Website owners

Website owners use clickstream data analysis to gain deep insight into the behavior of their visitors and measure user engagement. For instance, clickstream analytics can reveal where customers are dropping off, which pages are most popular, and how long visitors spend on a page before clicking away. That information can help website owners to optimize their content for click-through rates and conversions.

Search engines

Search engines use clickstream data analysis to analyze how users interact with websites in order to provide more relevant search results. By analyzing clickstream data, search engines can identify patterns of user behavior and better understand how people interact with a website. 

This information helps a search engine like Google to display the most appropriate and useful search results for a given query. For example, if users click back on the results page after only a few seconds on a site, the search engines know that page isn't relevant to the keyword query.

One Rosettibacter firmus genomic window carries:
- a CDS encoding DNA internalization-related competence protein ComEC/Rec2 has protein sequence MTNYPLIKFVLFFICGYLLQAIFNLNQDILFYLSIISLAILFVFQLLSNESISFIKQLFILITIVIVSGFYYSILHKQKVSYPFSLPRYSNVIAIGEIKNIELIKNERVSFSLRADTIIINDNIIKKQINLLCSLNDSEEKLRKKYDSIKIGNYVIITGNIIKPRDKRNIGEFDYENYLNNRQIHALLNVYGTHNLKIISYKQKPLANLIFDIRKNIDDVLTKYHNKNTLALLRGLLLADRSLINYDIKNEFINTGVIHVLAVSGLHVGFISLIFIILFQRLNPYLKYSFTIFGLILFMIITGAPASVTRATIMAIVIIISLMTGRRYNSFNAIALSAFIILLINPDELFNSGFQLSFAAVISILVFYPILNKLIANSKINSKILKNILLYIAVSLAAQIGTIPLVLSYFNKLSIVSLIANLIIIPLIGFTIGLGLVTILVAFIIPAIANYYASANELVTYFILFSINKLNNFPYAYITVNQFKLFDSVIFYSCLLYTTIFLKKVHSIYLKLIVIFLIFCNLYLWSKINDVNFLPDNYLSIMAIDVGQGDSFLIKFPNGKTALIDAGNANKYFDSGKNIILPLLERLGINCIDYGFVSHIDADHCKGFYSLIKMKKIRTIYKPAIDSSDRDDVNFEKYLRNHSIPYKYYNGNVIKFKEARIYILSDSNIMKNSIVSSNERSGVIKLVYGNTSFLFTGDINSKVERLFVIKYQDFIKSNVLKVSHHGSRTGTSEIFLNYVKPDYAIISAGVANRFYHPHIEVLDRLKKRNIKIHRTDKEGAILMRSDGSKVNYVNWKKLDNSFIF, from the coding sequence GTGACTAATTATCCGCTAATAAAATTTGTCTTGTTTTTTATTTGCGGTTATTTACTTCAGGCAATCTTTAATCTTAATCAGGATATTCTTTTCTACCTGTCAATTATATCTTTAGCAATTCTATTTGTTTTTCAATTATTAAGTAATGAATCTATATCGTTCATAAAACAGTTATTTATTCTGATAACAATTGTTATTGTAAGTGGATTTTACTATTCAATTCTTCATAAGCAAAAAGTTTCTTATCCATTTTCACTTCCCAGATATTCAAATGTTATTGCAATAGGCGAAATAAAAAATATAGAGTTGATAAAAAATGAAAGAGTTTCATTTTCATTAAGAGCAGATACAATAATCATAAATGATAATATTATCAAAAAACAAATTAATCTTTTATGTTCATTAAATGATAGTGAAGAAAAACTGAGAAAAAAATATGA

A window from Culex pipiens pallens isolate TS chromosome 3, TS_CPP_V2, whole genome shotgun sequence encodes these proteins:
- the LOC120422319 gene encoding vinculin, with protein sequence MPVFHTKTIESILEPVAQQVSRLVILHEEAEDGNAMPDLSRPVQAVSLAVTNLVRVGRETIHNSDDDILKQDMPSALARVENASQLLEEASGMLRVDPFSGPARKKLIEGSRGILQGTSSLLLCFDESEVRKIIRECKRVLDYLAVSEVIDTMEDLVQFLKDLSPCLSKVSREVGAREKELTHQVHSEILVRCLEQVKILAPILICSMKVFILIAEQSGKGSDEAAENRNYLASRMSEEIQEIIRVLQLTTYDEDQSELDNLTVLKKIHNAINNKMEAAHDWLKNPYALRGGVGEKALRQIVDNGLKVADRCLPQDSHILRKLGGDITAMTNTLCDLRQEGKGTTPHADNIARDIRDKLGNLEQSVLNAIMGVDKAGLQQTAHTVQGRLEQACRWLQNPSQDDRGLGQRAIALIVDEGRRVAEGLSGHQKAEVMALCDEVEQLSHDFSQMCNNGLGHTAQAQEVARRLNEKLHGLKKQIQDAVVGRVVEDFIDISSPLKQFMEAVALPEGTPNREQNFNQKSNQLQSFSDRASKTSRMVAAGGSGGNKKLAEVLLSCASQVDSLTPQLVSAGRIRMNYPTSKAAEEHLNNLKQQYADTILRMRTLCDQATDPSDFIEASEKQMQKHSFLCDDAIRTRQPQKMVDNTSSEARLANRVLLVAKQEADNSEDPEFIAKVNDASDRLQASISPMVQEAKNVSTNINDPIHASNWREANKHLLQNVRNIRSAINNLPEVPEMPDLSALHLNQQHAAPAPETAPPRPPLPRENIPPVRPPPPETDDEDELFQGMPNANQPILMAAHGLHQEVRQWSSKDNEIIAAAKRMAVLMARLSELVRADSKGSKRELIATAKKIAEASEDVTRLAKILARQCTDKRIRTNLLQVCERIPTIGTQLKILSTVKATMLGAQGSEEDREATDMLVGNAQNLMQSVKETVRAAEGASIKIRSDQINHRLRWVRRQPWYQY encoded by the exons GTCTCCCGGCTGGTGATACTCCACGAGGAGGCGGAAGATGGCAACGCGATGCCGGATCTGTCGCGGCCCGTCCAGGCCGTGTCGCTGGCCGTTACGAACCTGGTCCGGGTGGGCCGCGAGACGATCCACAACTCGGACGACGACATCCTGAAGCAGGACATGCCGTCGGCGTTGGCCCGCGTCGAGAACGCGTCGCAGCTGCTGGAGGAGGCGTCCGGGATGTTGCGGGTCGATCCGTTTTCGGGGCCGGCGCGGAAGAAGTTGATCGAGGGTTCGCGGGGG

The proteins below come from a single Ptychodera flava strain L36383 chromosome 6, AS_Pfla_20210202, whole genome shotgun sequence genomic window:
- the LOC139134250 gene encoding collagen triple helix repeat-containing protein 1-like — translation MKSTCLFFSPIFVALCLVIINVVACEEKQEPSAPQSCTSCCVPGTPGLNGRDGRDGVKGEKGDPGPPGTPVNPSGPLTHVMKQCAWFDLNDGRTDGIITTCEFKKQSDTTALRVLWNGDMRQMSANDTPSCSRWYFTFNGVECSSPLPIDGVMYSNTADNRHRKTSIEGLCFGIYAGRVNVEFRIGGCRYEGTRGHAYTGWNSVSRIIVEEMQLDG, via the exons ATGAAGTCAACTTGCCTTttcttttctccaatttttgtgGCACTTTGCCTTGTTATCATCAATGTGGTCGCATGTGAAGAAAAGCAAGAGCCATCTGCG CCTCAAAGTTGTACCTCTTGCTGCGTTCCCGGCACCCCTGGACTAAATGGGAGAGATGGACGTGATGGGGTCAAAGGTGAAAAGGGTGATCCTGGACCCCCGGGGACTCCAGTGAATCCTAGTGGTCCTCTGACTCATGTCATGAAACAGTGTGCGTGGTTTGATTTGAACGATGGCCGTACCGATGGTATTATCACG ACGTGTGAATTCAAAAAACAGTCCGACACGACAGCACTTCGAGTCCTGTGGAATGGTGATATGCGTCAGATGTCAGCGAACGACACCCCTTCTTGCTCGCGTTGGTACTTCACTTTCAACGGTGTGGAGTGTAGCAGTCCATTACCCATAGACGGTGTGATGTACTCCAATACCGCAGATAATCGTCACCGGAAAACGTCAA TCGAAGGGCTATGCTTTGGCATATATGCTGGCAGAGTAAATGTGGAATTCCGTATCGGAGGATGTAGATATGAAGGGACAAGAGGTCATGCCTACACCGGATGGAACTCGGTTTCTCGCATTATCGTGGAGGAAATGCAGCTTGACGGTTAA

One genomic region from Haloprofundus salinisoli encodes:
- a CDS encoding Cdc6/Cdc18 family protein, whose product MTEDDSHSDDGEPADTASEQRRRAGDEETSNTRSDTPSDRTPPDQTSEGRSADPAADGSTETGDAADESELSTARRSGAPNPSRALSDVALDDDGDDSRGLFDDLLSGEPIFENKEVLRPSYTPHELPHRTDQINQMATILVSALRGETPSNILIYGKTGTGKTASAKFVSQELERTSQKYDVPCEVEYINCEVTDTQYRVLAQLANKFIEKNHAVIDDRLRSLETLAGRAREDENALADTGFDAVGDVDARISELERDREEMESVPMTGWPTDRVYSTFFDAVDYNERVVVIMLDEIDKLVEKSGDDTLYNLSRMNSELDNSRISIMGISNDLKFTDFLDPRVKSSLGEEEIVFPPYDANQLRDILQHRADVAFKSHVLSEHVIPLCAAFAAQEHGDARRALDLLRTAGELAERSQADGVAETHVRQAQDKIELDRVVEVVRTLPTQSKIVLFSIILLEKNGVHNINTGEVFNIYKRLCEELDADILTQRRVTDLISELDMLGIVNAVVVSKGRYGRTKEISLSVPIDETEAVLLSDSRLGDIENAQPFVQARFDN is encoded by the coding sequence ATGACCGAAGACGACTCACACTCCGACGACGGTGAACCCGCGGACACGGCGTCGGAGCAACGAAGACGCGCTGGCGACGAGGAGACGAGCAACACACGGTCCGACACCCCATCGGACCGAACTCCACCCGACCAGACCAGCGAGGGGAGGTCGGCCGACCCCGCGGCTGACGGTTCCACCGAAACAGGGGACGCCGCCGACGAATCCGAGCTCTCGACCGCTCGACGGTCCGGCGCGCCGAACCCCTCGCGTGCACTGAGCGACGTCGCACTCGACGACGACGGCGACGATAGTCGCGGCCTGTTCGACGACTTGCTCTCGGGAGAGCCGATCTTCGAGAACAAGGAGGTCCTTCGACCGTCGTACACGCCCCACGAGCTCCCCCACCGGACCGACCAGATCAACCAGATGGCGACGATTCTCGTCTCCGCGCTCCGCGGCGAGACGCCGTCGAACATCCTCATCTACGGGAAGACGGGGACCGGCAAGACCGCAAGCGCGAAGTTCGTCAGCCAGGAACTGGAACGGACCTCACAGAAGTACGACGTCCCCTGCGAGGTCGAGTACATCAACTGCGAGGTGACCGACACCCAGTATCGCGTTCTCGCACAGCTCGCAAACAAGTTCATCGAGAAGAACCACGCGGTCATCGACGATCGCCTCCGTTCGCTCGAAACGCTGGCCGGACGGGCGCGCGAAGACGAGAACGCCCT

The benefits of clickstream analysis for ecommerce brands

Clickstream analysis offers significant benefits to ecommerce brands. It helps brands gain valuable insight into how their customers interact with their website and make more informed decisions about the design, content, and functionality of their site.

Understand user behavior and preferences

By analyzing clickstream data, businesses can gain insight into how customers interact with their websites and identify patterns of customer behavior. As well as helping brands improve their sites, clickstream analysis can give them a better understanding of the types of content their audience prefers, which can help shape business strategy.

Let's say you're an apparel brand. If many users click on one type of jacket but not the other, you know the first product is more popular - or maybe has a product image that's more appealing to your audience.

Improve usability and customer experience

Clickstream analysis allows businesses to identify the parts of their website that cause customer frustration or confusion. This allows brands to identify areas of the website that are difficult to use, fix any technical issues and make targeted changes to improve usability.

From clickstream data, you can also gain insight into where customers are dropping off and which pages they click on but don't take any further action. That information can help you identify potential areas of improvement and make your site more user-friendly. Clickstream analysis also helps brands understand which types of content resonate with their customers, so they can create more engaging and relevant content.